Lower back pain affects up to 80% of people at some stage in their lifetime and is the most commonly treated disability. There are numerous structures in the lower back which have the potential if damaged to cause pain. One common source of lower back pain are the intervertebral discs. These discs are rounded structures which lie between our spinal vertebrae to provide mobility, cushion and shock absorption to the spine. In total there are 23 discs in the human spine which are made up of an outer fibrous ring of connective tissue, the annulus fibrosis, and a soft inner jelly like substance the nucleus pulposis. The discs absorb a large amount of force with daily activities of living, for example in unsupported sitting pressures exerted on the discs in the lower back are one third greater than in standing, if we compound this with the amount of hours we sit in front of the computer in the office it’s not hard to see why disc related lower back pain is so common.
Disc related lower back pain can result from a single incident whereby the disc is overloaded to the point of failure or may be more degenerative in nature and occur do to wear and tear overtime. The severity of symptoms will depend on the extent to which the disc has been damaged or comprised. Usually with an inflamed or bulging disc there will be debilitating pain across the area of the lower back which may radiate down into either buttock or thigh. In the most severe cases where there is a complete prolapsed or a leaking disc that is compressing the nerve root itself there may be radiating pain down the leg as far as the foot, pins and needles, loss of sensation and/or strength.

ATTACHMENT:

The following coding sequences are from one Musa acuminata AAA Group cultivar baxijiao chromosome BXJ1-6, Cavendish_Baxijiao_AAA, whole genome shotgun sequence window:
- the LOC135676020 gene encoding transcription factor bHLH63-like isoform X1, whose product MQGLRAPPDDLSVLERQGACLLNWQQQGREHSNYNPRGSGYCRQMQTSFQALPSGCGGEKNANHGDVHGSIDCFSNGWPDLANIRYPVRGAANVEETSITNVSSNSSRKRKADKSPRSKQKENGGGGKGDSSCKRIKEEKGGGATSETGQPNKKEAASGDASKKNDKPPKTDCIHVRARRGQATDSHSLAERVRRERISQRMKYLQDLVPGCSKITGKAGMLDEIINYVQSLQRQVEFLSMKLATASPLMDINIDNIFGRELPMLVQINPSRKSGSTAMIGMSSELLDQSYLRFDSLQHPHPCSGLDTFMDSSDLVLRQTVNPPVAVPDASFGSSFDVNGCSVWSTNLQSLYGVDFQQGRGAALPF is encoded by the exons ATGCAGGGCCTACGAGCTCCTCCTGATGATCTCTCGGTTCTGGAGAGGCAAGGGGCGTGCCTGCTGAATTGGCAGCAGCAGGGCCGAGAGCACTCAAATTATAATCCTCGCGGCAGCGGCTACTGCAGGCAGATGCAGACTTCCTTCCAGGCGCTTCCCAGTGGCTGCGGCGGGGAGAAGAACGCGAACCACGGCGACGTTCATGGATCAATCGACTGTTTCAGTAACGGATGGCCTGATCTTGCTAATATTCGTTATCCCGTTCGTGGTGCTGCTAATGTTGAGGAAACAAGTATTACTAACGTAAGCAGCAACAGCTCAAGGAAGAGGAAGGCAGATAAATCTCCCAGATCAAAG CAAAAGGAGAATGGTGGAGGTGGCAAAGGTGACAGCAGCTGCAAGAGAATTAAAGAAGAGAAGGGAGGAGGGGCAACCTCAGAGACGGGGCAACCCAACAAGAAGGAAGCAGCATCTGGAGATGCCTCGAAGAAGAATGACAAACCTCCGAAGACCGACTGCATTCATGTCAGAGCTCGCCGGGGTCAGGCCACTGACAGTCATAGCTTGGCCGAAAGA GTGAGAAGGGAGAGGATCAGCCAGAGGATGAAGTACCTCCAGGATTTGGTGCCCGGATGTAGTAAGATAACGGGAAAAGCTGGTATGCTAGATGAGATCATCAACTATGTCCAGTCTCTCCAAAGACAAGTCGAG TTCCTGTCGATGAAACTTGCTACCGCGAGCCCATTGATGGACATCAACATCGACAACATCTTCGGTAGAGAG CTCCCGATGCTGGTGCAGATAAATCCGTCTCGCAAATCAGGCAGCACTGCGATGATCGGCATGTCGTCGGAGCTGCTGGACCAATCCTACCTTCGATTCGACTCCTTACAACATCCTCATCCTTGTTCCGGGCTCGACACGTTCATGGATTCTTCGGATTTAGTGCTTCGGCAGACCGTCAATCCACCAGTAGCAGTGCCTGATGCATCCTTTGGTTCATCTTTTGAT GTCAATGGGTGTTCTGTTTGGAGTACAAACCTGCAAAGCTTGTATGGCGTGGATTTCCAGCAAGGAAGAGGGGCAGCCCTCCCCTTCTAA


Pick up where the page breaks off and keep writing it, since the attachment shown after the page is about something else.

Treating Lower Back Pain
Our Chartered Physiotherapists are experts in the management of lower back pain and disc related disorders. In order to ascertain the source and also underlying causes of pain a detailed assessment of the back, pelvis, hips and lower limb. We will work hard to help you restore pain free movement and function in the lower back. Two of the major causes of disc related pain are poor flexibility of the lumbar spine and hips, and poor core strength in the muscles that stabilise the spine and pelvis. In order to provide pain relief and restore pain free function our physiotherapists may use a combination of some of the following treatments: spinal mobilisation, lumbar traction, massage, heat, dry needling, lumbar brace or support, strengthening and range of motion exercises and Clinical Pilates classes. In severe cases of disc injury orthopaedic intervention may be warranted. Portobello physiotherapy has links with Irelands leading back specialists and our physiotherapists will be able to refer you on for further review with an orthopaedic specialist if required.